The AMF has indicated that it intends to harmonize its administration of the Act, including its regulations and policy statements made under the legislation, with proposed NI 31-103.

The Act provides for certain general obligations of registered firms and individuals including requirements for these registrants to meet accepted standards of integrity and fairness, as well as standards of diligence and competence governing their conduct. Registrants will also be required to maintain an appropriate level of knowledge relating to derivatives and act with honesty and loyalty and exercise all the care that may be expected of a knowledgeable professional placed in similar circumstances.

In addition, the Act sets out conduct rules for registrants, including requirements to:

  • establish the client's identity and profile

  • determine the client's needs and recommend derivatives that are suitable

  • provide clients with the risk information document prescribed by regulation

  • avoid or, if unavoidable, disclose conflict of interests to clients and take measures to ensure the clients' interests are not affected

  • segregate client property

  • supervise the conduct of accredited counterparties to whom they provide direct trading access to a published market and

  • provide equitable resolution of complaints by adopting policies dealing with the examination of complaints and the settlement of disputes.

We expect that firms and their representatives currently registered with the AMF to provide advice or to trade in derivatives will be grandfathered under the Act. The AMF has indicated that the status quo will continue concerning the regulation of representatives of dealers and advisers in derivatives. This means that the Investment Industry Regulatory Organization of Canada (IIROC) will regulate derivatives dealers' representatives and the AMF will regulate derivatives advisers' representatives.


Certain provisions of the Act will not apply in the case of over-the-counter derivatives where accredited counterparties are involved. Advising and dealing activities in OTC derivatives with accredited counterparties will not trigger the requirement to register as dealer or adviser under the legislation and issuers of these derivatives will not be required to obtain qualification from the AMF.

The exemptions are based on the status of an "accredited counterparty". These include governments, municipal administrations, financial institutions (or subsidiaries thereof), dealers or advisers registered under the Act, dealers or advisers registered under securities legislation, pension funds regulated by the Office of the Superintendent of Financial Institutions, the Régie des rentes du Québec or a pension commission, certain investment funds and hedgers. In addition, an entity that establishes that it has the requisite knowledge and experience and has assets in excess of the minimum amount specified by regulation (the 2007 Proposal suggested $5 million) would also qualify as an "accredited counterparty".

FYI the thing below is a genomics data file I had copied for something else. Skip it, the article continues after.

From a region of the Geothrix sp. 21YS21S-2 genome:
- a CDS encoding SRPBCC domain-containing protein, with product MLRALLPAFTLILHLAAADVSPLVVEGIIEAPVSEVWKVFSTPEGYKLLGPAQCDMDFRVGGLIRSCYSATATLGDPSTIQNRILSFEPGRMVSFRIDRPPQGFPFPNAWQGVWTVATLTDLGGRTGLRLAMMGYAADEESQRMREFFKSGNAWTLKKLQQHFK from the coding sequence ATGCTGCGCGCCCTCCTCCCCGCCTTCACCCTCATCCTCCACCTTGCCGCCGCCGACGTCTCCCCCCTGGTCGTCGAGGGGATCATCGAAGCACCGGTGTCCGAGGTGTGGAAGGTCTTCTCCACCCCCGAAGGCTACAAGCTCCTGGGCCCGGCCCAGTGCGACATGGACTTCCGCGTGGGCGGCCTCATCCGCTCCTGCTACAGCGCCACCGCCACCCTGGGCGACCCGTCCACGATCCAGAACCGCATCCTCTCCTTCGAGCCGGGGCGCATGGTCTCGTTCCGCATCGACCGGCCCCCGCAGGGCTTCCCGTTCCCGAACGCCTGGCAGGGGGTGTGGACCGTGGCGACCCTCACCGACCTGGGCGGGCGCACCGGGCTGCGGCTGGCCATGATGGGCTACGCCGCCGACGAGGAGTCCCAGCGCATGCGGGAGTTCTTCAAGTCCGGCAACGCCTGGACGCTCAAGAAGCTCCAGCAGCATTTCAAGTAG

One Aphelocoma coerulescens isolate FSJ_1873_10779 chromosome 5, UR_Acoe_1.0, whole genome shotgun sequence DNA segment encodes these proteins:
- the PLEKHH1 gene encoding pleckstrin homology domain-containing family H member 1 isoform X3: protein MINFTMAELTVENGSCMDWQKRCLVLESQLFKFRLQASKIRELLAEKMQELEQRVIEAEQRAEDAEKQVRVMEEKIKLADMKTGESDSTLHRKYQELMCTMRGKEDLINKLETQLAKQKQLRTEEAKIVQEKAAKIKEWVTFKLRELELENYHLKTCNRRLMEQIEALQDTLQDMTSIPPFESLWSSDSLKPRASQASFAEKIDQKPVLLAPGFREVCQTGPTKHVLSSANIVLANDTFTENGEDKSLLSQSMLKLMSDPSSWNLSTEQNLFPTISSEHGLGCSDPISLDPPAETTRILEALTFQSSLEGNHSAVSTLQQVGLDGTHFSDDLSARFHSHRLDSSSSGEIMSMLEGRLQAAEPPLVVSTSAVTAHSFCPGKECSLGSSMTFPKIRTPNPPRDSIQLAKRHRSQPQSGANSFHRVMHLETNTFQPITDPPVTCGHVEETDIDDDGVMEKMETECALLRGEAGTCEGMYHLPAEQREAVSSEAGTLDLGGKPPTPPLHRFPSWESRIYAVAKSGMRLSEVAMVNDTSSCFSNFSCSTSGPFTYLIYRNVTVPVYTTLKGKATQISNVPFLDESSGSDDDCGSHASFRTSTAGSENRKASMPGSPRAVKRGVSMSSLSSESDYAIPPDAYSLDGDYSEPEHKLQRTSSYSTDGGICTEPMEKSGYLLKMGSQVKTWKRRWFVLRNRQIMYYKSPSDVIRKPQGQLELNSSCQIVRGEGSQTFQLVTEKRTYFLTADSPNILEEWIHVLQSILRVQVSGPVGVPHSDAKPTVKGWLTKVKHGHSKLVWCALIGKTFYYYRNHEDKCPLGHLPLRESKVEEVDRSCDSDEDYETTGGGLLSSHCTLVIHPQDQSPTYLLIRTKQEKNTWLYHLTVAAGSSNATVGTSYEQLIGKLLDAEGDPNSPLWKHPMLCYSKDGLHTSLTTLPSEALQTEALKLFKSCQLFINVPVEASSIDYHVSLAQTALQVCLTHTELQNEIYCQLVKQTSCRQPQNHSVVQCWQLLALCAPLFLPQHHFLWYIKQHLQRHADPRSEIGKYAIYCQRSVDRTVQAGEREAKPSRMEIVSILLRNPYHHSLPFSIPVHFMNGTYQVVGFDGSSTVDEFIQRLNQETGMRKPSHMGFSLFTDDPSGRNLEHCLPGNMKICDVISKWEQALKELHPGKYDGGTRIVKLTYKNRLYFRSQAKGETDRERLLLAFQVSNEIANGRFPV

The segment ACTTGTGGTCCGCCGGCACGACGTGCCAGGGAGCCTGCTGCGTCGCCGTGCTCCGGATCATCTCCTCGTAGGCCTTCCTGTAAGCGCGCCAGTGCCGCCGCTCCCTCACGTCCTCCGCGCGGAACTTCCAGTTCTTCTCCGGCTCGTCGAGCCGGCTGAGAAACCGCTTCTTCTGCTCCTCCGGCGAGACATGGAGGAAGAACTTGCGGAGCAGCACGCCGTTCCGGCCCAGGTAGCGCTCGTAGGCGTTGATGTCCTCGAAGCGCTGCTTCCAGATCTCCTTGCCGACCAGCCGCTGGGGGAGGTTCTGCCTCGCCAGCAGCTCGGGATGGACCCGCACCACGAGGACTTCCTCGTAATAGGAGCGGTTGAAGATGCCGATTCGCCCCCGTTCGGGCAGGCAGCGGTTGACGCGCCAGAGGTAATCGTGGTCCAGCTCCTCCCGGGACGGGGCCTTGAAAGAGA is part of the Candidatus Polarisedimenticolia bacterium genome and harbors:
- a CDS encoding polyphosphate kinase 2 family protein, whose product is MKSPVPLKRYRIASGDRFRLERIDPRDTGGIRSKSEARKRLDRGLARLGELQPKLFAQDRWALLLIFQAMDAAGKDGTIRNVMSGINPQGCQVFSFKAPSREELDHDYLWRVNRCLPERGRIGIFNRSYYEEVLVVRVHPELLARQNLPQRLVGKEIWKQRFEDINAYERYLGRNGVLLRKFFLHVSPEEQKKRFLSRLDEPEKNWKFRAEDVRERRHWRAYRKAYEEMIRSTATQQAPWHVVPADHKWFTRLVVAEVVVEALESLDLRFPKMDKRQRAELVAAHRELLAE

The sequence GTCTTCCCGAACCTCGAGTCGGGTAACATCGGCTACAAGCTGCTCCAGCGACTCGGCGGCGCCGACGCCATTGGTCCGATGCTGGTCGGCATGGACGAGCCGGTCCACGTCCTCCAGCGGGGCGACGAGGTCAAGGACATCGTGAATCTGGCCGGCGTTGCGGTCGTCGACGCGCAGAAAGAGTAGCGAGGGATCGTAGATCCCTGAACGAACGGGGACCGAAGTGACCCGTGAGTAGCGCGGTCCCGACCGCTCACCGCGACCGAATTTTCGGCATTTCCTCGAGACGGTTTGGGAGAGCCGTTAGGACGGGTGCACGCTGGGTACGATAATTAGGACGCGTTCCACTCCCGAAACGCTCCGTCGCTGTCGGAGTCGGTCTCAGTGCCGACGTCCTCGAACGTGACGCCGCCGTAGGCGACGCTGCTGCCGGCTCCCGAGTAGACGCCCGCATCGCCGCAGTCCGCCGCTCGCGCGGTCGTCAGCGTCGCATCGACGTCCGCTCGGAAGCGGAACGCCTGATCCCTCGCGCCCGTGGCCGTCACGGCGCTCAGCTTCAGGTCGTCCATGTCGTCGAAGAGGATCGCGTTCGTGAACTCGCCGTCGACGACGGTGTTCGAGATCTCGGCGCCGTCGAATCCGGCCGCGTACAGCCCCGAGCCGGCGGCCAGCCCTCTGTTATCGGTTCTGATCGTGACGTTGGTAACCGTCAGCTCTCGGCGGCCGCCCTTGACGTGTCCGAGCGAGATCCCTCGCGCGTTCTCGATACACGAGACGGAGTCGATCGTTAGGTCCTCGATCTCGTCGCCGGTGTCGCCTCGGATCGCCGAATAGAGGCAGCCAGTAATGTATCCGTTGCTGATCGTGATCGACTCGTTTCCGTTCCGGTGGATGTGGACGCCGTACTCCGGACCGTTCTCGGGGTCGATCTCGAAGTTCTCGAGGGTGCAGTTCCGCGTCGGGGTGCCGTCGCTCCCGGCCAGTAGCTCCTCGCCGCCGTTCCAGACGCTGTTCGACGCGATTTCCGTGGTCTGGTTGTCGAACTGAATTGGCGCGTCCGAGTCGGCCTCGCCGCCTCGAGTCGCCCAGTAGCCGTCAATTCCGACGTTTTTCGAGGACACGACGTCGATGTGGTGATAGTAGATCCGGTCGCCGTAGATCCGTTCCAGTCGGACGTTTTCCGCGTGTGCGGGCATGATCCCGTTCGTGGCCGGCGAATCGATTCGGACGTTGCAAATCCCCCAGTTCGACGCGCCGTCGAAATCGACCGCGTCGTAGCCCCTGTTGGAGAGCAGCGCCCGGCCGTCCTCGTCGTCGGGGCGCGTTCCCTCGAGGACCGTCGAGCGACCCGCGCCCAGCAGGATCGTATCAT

Recognition Of Regulated Entities

No regulated entity will be authorized to carry on derivatives activities in Québec unless it is recognized by the AMF. Pursuant to the Act, a "regulated entity" is an exchange, an alternative trading system not registered as dealer in derivatives, or another published market, a clearing house, a regulation services provider, an information processor, a self-regulatory organization or any other person designated as such by the AMF.

The Act proposes a regime for regulated entities that covers governance practices, risk management procedures, financial and regulatory reporting and conduct rules. Additional requirements to be met by applicants requesting the status of regulated entity will be determined by regulation.

As adopted, the Act will capture all entities providing services in Québec, including those not based in Québec, that fall within the services of a "regulated entity" in the province. We expect that additional guidance will be provided by the AMF as to the circumstances under which the AMF would consider non- Québec-based service providers as carrying on business in Québec.

Next Steps

The Act provides the framework for the regulation of derivatives in Québec; however much of the detailed derivatives marketplace regulation will only be known once the AMF publishes its draft regulations and policy statements later this fall. We expect that once those instruments are published, market participants operating in Québec will need to determine what structural, legal, operational and contractual changes are necessary in order to be compliant with the new regulations.

We note that the Ontario government has not yet explained what it intends to do with the recommendations contained in the final report of the Ontario Commodity Futures Act Advisory Committee published in January 2007. We expect that the Ontario government will wait to see how the regulation of the derivatives market-place in Québec proceeds before taking any concrete action to act on the recommendations contained in that final report.